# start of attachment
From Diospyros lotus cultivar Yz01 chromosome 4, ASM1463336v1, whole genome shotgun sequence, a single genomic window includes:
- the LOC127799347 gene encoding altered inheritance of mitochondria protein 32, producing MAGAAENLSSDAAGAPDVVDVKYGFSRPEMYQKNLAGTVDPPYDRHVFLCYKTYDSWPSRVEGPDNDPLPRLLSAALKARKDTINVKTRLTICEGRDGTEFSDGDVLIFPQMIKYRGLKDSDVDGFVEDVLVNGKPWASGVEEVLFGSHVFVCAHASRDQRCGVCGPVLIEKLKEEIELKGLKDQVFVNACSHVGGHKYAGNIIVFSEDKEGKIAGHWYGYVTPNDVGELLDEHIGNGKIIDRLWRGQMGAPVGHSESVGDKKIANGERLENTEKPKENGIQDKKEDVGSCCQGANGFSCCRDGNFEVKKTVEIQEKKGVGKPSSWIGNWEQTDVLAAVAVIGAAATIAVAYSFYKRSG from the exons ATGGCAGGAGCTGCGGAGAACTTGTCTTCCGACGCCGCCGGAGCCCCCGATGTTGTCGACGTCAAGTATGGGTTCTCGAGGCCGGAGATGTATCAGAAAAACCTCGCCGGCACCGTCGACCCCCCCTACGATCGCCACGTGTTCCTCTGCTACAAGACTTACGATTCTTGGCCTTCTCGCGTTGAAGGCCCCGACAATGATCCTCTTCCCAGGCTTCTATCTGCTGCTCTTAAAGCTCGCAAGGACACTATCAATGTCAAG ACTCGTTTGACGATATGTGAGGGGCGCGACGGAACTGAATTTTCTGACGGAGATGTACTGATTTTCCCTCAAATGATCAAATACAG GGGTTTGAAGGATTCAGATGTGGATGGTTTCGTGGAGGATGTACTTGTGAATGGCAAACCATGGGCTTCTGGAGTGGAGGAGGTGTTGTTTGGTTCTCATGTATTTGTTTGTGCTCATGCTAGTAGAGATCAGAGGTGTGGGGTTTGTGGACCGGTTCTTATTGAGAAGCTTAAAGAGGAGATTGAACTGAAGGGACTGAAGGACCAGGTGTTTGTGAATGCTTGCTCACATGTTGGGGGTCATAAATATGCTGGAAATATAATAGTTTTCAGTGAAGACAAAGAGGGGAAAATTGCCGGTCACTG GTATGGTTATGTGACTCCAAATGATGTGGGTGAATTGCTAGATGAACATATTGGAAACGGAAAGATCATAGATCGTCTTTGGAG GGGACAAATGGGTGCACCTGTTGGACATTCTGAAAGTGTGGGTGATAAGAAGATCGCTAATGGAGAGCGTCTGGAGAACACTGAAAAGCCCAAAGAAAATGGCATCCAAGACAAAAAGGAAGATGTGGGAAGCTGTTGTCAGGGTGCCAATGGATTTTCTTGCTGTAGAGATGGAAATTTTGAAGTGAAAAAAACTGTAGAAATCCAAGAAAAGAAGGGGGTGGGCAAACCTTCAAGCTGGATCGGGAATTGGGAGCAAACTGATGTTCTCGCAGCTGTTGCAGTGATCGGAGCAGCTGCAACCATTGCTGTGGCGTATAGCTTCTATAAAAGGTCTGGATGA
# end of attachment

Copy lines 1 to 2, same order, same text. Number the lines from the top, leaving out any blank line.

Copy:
From Diospyros lotus cultivar Yz01 chromosome 4, ASM1463336v1, whole genome shotgun sequence, a single genomic window includes:
- the LOC127799347 gene encoding altered inheritance of mitochondria protein 32, producing MAGAAENLSSDAAGAPDVVDVKYGFSRPEMYQKNLAGTVDPPYDRHVFLCYKTYDSWPSRVEGPDNDPLPRLLSAALKARKDTINVKTRLTICEGRDGTEFSDGDVLIFPQMIKYRGLKDSDVDGFVEDVLVNGKPWASGVEEVLFGSHVFVCAHASRDQRCGVCGPVLIEKLKEEIELKGLKDQVFVNACSHVGGHKYAGNIIVFSEDKEGKIAGHWYGYVTPNDVGELLDEHIGNGKIIDRLWRGQMGAPVGHSESVGDKKIANGERLENTEKPKENGIQDKKEDVGSCCQGANGFSCCRDGNFEVKKTVEIQEKKGVGKPSSWIGNWEQTDVLAAVAVIGAAATIAVAYSFYKRSG from the exons ATGGCAGGAGCTGCGGAGAACTTGTCTTCCGACGCCGCCGGAGCCCCCGATGTTGTCGACGTCAAGTATGGGTTCTCGAGGCCGGAGATGTATCAGAAAAACCTCGCCGGCACCGTCGACCCCCCCTACGATCGCCACGTGTTCCTCTGCTACAAGACTTACGATTCTTGGCCTTCTCGCGTTGAAGGCCCCGACAATGATCCTCTTCCCAGGCTTCTATCTGCTGCTCTTAAAGCTCGCAAGGACACTATCAATGTCAAG ACTCGTTTGACGATATGTGAGGGGCGCGACGGAACTGAATTTTCTGACGGAGATGTACTGATTTTCCCTCAAATGATCAAATACAG GGGTTTGAAGGATTCAGATGTGGATGGTTTCGTGGAGGATGTACTTGTGAATGGCAAACCATGGGCTTCTGGAGTGGAGGAGGTGTTGTTTGGTTCTCATGTATTTGTTTGTGCTCATGCTAGTAGAGATCAGAGGTGTGGGGTTTGTGGACCGGTTCTTATTGAGAAGCTTAAAGAGGAGATTGAACTGAAGGGACTGAAGGACCAGGTGTTTGTGAATGCTTGCTCACATGTTGGGGGTCATAAATATGCTGGAAATATAATAGTTTTCAGTGAAGACAAAGAGGGGAAAATTGCCGGTCACTG GTATGGTTATGTGACTCCAAATGATGTGGGTGAATTGCTAGATGAACATATTGGAAACGGAAAGATCATAGATCGTCTTTGGAG GGGACAAATGGGTGCACCTGTTGGACATTCTGAAAGTGTGGGTGATAAGAAGATCGCTAATGGAGAGCGTCTGGAGAACACTGAAAAGCCCAAAGAAAATGGCATCCAAGACAAAAAGGAAGATGTGGGAAGCTGTTGTCAGGGTGCCAATGGATTTTCTTGCTGTAGAGATGGAAATTTTGAAGTGAAAAAAACTGTAGAAATCCAAGAAAAGAAGGGGGTGGGCAAACCTTCAAGCTGGATCGGGAATTGGGAGCAAACTGATGTTCTCGCAGCTGTTGCAGTGATCGGAGCAGCTGCAACCATTGCTGTGGCGTATAGCTTCTATAAAAGGTCTGGATGA